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Windows Azure finally ready for customers

Microsoft's foray into the cloud has been a bit tumultuous. Will Azure be anything more than a confusing experiment?

Microsoft's Windows Azure cloud computing service became generally available on Monday with very little flourish. And that might be because this first wave of Azure offerings is frankly a bit odd.

I am sure Microsoft will eventually figure out how to give its users options that are more obviously appealing (perhaps using Amazon Web Services as the model?), but in the near-term the options are not as clear as they could be.

It's still a positive for cloud enthusiasts that Azure has finally reached a place where Microsoft is comfortable offering it commercially. And if you're part of the Azure team, you have to be glad to have any solidification of just what the offerings are.

In many ways, Microsoft is applying the same enterprise architecture principles to the cloud--with pricing variables for consumption, storage, and even integration with other applications. This may not actually be wrong over time, but it forces developers and users to think through the usage of the cloud components that they have no experience with.

I suspect this approach is due to the operating system-centric view that Microsoft takes of pretty much all technology. After all, they do call it a cloud operating system and it looks as though everything on top forms the stack, leaving users to not have to think about the OS. Again, not necessarily wrong, but the platform hasn't yet been explained or marketed well-enough to see the results.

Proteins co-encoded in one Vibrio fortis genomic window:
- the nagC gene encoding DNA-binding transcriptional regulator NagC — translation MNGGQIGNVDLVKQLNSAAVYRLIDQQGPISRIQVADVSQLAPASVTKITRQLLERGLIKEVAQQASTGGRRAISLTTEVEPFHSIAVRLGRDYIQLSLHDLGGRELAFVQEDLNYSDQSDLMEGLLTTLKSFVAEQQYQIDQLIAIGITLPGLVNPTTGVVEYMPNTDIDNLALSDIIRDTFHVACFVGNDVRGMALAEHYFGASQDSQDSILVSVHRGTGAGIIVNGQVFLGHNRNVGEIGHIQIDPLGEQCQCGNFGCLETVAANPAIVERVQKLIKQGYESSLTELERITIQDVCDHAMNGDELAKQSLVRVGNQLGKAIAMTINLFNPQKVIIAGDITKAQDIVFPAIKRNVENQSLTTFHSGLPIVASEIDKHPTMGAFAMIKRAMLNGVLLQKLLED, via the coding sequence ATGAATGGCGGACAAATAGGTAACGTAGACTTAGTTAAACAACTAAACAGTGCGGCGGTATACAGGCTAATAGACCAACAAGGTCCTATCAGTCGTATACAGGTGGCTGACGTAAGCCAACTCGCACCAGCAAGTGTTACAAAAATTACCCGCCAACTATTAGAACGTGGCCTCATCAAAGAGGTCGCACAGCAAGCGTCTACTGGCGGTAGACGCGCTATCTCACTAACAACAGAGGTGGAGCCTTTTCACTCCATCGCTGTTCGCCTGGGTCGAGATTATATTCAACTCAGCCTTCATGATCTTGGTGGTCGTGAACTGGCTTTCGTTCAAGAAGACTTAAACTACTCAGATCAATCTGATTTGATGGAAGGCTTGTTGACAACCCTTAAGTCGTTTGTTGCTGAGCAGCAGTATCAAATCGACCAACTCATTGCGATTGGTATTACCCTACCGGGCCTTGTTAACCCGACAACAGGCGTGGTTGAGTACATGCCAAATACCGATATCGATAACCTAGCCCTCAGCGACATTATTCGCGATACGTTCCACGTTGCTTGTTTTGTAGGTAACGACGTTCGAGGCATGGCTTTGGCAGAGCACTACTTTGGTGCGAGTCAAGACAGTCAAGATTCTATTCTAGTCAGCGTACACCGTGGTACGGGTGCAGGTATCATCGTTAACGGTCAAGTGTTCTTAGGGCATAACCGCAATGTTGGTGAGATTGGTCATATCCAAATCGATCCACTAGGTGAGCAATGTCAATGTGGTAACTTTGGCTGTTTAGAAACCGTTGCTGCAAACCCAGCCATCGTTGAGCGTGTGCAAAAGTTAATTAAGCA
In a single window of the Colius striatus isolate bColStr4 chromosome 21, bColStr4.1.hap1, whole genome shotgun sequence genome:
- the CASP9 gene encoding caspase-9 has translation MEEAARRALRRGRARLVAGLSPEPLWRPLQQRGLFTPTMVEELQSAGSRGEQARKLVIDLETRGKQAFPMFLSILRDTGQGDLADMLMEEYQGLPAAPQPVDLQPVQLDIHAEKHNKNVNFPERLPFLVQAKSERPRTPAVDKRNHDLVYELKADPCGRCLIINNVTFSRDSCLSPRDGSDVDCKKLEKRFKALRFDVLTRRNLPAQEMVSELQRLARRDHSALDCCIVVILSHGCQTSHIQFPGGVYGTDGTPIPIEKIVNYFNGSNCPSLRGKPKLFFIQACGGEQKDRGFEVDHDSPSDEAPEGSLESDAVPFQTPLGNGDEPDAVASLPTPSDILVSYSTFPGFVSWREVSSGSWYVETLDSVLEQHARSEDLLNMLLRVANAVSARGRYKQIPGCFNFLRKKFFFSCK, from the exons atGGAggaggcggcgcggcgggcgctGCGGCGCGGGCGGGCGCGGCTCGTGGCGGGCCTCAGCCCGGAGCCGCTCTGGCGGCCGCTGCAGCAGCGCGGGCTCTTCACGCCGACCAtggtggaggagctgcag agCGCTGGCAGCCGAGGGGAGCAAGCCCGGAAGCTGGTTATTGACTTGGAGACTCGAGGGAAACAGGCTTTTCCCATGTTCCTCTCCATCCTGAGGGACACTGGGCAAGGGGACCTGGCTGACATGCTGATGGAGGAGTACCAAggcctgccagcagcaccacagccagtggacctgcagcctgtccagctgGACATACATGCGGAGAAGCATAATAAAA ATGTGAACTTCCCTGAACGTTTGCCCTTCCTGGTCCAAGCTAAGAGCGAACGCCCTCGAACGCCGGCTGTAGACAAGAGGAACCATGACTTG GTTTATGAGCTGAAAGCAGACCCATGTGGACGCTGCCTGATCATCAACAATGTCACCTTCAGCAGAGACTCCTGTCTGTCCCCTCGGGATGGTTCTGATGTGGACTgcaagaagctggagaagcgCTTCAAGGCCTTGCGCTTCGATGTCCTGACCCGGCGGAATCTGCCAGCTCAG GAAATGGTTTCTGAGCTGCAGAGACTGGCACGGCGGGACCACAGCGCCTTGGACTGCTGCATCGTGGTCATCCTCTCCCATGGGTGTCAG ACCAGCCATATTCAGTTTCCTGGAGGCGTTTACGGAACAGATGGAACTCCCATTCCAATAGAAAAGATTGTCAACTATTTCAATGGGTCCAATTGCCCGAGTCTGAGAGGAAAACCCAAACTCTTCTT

That approach is in contrast to AWS EC2 or Rackspace, as Om Malik notes, suggesting that compared to "infrastructure-as-a-service providers such as Amazon with Ec2 or Rackspace with its CloudServers products, Azure attempts to handle more of the actual management and provisioning of virtual machines for a user."

I highly doubt that Azure will have much effect on Microsoft's near-term or even medium-term revenue (either positive or negative). What's important is that Azure has put a stake in the ground for Microsoft to be a part of enterprise cloud discussions as well as opening up Azure to the developer masses who provide invaluable testing and feedback.

Cloud computing in general needs Microsoft to be a part of the ecosystem. And while I am not convinced Azure is anywhere near right yet, Microsoft has plenty of resources to put toward the effort. Let's hope it does.